A story inspired by Castello di Briolio - Episode 48 - Reinforcements of another kind

For a story that was conceived during those long boring hours flying in a steel cocoon, striving to keep away the thoughts that the plane and everyone in it could just simply disappear as planes have in the past, it has come a long way.

 

Whilst I have always had a fascination with what happened during the Second World War, not the battles or fighting, but in the more obscure events that took place, I decided to pen my own little sidebar to what was a long and bitter war.

 

And, so, it continues...

 

 ...


One of the sentries came running into the church, out of breath and clearly agitated.

Blinky looked at him.  “What is it, man?”

“The reinforcements, sir.”

“Theirs or ours?”

“German.  Staff car, a panzer, and two trucks with soldiers.

He looked at me.  “That’s a little over the top, or have you been more of a pest than usual?”  He sighed.  “How many men are in the castle”

“Twenty plus, but this is not unexpected, just a little sooner than I was told it might happen.  it simply means they know Meyer is coming.”

“This adds what, another twenty or thirty, and a tank.  I mean, seriously, a tank.  Why?”

“I think the target that we’re here to rescue is far more important than we’re being told.  If he’s part of the V2 rocket program or just rockets in general, what does that suggest to you?”

I had an idea, but I hadn’t really thought too much about it.  But somewhere in my subconscious there had been a movie, rather far-fetched when I saw it, Flash Gordon, a man who flies a rocket into outer space.

No one really believed it was possible, that it was akin to a modern-day fairy tale.  Could it be possible this one man, Meyer, could make that fairy tale become true?

Was Hitler’s eventual plan to send rockets into space?  He had a chap called Von Braun, why would it matter about Meyer?  Perhaps he wasn’t willing to share this fantastic knowledge.

“You’re talking impossible stuff.  I’m guessing he knows where the rocket factories are, so we can bomb them.  I’d want to stop someone with that knowledge, at any cost.  I guess we’re now going to take out a panzer and kill a few more enemy soldiers.  It might be why we came with explosive.”

Why did it not surprise me that someone knew more than they were letting on?

“Where are they headed, Sarge?”

“The castle.”

“Then we’re going to have to move on them before they get out and about.  A panzer can do some serious damage.  They’ll no doubt park it in the castle walls, so we’re going to need a way in, and out.”

“Got just the man.  In the meantime, Sarge, follow them just to make sure they are going to the castle.”

“Sir.”

 

I searched the compound for Carlo but he had gone missing.  It didn’t take much to guess where he had gone.  I didn’t think he believed he could take on the whole German army on his own, but he would have heard about the new arrivals and gone to have a look where they ended up himself.

Since he knew the other entrances to the castle that none of us did. He would have much better access to the inside than any of us, and no doubt without the fear of being caught.

He was nowhere to be found, though one of Blinky’s soldiers said that he had seen Carlo leaving and thought it wise not to ask him where he was going.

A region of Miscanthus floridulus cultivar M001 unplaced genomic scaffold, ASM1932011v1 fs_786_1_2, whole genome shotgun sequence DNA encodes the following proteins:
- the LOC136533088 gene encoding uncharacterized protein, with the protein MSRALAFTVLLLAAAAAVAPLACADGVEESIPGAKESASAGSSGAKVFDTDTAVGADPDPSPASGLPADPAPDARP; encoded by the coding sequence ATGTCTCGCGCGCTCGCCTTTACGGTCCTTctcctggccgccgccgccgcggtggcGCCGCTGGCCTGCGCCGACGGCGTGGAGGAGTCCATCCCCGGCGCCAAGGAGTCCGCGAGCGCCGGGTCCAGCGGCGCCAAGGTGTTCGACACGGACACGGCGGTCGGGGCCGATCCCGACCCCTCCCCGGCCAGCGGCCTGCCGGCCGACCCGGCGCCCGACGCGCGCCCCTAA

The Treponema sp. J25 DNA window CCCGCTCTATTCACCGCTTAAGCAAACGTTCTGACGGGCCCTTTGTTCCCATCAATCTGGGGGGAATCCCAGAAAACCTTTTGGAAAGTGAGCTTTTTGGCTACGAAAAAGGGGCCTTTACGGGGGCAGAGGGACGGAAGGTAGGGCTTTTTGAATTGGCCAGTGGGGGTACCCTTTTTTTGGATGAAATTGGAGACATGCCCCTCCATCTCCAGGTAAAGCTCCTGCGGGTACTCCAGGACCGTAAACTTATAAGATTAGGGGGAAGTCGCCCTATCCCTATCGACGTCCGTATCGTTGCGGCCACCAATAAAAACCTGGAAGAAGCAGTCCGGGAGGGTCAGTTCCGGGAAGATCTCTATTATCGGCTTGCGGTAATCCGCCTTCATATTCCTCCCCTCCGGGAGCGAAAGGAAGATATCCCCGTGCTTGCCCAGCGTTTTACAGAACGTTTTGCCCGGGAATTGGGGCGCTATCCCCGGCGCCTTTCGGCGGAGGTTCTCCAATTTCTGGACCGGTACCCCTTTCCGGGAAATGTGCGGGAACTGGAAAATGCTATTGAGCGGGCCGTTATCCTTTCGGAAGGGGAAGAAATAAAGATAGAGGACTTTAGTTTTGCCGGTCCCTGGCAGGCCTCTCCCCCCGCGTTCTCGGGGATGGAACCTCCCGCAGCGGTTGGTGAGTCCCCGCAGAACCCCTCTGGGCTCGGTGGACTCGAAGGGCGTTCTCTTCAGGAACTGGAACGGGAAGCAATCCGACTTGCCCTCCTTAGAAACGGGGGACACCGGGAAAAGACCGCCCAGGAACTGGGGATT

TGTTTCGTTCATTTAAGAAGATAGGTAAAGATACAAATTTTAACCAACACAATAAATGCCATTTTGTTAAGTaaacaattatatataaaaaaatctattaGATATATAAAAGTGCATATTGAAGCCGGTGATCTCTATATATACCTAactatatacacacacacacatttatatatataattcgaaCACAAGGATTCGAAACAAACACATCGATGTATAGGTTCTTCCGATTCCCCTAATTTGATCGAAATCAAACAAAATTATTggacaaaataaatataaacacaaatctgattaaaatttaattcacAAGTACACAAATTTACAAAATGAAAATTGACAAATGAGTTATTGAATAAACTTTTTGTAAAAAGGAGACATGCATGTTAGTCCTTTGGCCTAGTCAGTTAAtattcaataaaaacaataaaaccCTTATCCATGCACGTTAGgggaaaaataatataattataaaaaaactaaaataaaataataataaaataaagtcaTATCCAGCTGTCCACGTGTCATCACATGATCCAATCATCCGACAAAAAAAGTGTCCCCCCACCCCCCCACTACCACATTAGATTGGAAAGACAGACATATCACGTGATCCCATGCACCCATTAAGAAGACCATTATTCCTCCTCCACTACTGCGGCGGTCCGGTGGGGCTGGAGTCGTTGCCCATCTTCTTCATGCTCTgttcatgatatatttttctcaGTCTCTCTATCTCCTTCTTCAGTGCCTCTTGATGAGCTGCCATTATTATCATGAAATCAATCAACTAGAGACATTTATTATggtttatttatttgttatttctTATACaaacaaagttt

It wasn’t until several hours later, as darkness fell, that both he and the soldier sent to follow the new arrivals, returned together.

Blinky called a conference, it was time to make a plan of attack.

The soldier reported the new arrivals had gone to the castle, in the main gate, and where to beyond that he couldn’t tell.  They closed the gate, and he wasn’t following them in.

Carlo had more information because he had managed to get inside.

He’d even drawn a rough map of the castle and surrounding grounds.  There were a series of lines drawn on that map, and it turned out, Carlo said, these were the drainage tunnels under the castle.

I was surprised to see that the tunnel I had tried to escape in however many days ago that was, was part of that drainage system.

As much as I was equally surprised that the drainage tunnels were big enough to have men walking in, and that they were a much more efficient manner to travel within the castle, via under the castle, useful no doubt in times of battles between the warring Italian cities.

The map also showed four underground entrances, three of which I knew about, the other I should have guessed because they would not have left one direction without an exit.  The reason why no one knew about it was because it looked like the tunnel had collapsed and blocked the way.

That, Carlo said, was just an illusion.

That was going to be our way in.

 

Our force was small, five soldiers, myself, Enrico and Carlo, and two Resistance defectors.  10 against fifty battle-hardened soldiers.  Of course, Carlo being Carlo said that would not be a problem,. A statement I took with a grain of salt until he said, “We have the means to even the odds.”

He had our undivided attention.

“We use the drains to create a diversion.  The fools have parked their tank and trucks over the drains.  You have brought explosives with timers?”  Carlo looked at Blinky.

“We did.  It was an afterthought.  Thompson thought you might find a use for them.”

“Good.  You have an expert?”

One of the soldiers, Corporal Spellman, put his hand up.  “Tell me where to put them and I’ll make them go boom.”

“You come with me now,” Carlo said to Spellman. “We come back in an hour, maybe a little more, so be ready to leave.”


....


© Charles Heath 2023

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